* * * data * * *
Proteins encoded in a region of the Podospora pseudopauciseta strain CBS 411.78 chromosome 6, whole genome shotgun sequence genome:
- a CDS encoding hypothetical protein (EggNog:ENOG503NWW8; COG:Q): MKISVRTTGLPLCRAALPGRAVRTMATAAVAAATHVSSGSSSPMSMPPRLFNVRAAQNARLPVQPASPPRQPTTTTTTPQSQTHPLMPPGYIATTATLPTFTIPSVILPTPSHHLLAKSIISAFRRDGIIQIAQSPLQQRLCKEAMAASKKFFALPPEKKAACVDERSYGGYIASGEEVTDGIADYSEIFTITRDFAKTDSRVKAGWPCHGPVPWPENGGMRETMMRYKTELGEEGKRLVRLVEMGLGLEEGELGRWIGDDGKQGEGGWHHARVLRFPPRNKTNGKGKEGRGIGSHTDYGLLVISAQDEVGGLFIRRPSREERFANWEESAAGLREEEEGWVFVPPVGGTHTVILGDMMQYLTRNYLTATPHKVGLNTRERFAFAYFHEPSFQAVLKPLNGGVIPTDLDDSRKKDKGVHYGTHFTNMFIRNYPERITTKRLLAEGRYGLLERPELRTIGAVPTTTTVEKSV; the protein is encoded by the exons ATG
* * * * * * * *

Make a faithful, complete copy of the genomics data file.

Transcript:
Proteins encoded in a region of the Podospora pseudopauciseta strain CBS 411.78 chromosome 6, whole genome shotgun sequence genome:
- a CDS encoding hypothetical protein (EggNog:ENOG503NWW8; COG:Q): MKISVRTTGLPLCRAALPGRAVRTMATAAVAAATHVSSGSSSPMSMPPRLFNVRAAQNARLPVQPASPPRQPTTTTTTPQSQTHPLMPPGYIATTATLPTFTIPSVILPTPSHHLLAKSIISAFRRDGIIQIAQSPLQQRLCKEAMAASKKFFALPPEKKAACVDERSYGGYIASGEEVTDGIADYSEIFTITRDFAKTDSRVKAGWPCHGPVPWPENGGMRETMMRYKTELGEEGKRLVRLVEMGLGLEEGELGRWIGDDGKQGEGGWHHARVLRFPPRNKTNGKGKEGRGIGSHTDYGLLVISAQDEVGGLFIRRPSREERFANWEESAAGLREEEEGWVFVPPVGGTHTVILGDMMQYLTRNYLTATPHKVGLNTRERFAFAYFHEPSFQAVLKPLNGGVIPTDLDDSRKKDKGVHYGTHFTNMFIRNYPERITTKRLLAEGRYGLLERPELRTIGAVPTTTTVEKSV; the protein is encoded by the exons ATG